What this study adds
The injury rates quantified in this study of junior club cricketers are low but increase with age and level of play.
Use of protective headgear, particularly by batters, leads to a significant reduction in the frequency of head/neck facial injury in junior club cricketers.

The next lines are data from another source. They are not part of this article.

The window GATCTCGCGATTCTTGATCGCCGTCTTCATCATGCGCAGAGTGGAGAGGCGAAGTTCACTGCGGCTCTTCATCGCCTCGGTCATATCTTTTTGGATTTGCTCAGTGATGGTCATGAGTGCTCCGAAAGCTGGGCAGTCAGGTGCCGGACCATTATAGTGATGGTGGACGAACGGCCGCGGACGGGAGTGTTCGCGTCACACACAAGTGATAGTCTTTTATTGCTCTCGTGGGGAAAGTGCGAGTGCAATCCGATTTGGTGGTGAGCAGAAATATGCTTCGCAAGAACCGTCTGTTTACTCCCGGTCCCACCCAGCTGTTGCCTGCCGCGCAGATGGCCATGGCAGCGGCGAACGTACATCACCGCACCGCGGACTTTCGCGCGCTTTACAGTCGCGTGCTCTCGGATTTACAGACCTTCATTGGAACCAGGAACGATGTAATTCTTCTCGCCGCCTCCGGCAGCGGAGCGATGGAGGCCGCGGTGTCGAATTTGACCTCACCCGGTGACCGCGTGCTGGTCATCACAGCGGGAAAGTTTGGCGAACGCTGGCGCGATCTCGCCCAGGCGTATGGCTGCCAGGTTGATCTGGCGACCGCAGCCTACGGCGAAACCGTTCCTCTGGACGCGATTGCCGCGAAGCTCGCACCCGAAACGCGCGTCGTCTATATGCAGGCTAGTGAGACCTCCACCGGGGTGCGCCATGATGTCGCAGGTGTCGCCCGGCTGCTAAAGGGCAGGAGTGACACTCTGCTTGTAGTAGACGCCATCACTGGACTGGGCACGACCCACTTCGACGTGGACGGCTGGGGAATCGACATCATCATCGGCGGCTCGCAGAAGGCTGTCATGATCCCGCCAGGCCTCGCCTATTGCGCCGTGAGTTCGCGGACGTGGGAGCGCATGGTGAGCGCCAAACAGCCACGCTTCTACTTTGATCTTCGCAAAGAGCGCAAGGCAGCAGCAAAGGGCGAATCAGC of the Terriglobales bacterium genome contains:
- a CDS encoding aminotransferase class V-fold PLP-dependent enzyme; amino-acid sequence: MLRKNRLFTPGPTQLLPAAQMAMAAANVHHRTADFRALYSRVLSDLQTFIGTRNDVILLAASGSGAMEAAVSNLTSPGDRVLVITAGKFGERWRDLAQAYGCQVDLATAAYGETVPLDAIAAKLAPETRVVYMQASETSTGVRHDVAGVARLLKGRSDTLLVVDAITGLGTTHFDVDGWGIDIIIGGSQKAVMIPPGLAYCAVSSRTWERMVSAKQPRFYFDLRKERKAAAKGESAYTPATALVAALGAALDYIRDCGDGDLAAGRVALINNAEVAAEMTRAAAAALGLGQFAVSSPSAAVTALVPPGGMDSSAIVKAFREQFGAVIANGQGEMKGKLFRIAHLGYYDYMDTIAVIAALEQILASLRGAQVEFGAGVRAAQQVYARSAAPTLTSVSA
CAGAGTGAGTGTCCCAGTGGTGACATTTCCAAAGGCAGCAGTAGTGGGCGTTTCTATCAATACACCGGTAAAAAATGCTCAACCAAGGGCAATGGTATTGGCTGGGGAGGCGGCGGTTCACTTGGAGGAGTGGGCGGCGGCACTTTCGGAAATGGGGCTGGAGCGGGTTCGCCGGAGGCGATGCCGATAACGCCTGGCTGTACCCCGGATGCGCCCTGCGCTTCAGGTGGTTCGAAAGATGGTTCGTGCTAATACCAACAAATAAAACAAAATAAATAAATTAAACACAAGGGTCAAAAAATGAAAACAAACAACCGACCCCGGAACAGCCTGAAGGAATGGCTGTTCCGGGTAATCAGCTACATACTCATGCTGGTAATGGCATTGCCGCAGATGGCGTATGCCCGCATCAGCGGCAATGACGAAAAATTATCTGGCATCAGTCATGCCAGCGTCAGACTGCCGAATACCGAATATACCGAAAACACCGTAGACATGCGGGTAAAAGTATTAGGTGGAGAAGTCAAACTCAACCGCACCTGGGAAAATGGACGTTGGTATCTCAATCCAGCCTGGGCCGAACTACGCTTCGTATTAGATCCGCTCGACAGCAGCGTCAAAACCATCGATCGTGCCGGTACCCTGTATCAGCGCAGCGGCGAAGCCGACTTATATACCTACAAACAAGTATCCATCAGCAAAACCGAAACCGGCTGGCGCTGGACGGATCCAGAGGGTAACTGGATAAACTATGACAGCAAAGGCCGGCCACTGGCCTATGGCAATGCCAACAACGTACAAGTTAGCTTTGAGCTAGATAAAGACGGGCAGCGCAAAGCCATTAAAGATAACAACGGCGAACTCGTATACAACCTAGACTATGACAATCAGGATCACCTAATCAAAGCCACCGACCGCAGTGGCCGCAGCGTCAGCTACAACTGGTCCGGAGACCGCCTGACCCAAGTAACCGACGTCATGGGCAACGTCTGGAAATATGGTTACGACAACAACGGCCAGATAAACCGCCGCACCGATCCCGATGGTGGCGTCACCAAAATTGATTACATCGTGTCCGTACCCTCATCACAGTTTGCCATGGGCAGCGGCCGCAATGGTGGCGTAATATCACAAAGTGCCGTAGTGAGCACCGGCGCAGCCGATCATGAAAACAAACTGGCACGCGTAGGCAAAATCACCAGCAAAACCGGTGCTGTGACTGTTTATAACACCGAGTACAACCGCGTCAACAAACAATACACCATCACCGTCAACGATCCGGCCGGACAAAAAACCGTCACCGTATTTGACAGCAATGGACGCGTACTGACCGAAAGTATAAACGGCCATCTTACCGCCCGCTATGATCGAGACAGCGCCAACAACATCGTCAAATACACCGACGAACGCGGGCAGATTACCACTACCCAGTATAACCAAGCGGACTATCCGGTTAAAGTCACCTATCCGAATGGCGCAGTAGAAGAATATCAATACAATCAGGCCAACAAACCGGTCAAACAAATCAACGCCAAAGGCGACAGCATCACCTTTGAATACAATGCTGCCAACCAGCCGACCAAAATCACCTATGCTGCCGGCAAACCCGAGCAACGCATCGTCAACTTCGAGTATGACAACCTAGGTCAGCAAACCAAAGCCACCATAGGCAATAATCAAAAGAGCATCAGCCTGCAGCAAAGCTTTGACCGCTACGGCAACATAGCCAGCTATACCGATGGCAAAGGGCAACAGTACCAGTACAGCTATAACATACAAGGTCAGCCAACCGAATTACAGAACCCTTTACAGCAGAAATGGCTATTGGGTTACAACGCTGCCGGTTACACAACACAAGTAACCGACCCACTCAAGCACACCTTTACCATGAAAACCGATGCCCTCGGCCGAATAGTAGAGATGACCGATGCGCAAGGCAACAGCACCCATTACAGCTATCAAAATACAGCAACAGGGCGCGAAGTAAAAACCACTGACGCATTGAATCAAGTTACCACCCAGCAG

A key finding of this study was the reduced rate of head/neck/facial injuries overall, and in batters more strikingly, in the last season compared with the two earlier seasons. The most likely explanation for this is the introduction of compulsory headgear before the 2004–05 season. The overall rate of head/neck/facial injuries in the 2003–04 season was not significantly different to that after the introduction of compulsory headgear, and is likely to reflect the fact that some players did wear headgear during that season, before it was made compulsory. Unfortunately, our evaluation of reduced injury frequency was not controlled and, as an ecological study, may be due to bias or confounding. However, the magnitude of the reduction in batters, the players specifically targeted by compulsory headgear, from 62% (2002–03) to 35% (2003–04) to 4% (2004–05), is so large that it is unlikely to be due to chance alone, suggesting that the protective effect is real. It is recommended that a formal controlled evaluation of the effectiveness of cricket headgear is undertaken to confirm these findings before widespread adoption of compulsory headgear. The finding that two-thirds of wicket-keeping injuries were also to the head or face indicates that consideration should also be given towards headgear use by these players. As at least some of the head/neck/facial injuries occur during training, consideration should be given to ensuring players wear helmets when practising their batting skills in nets.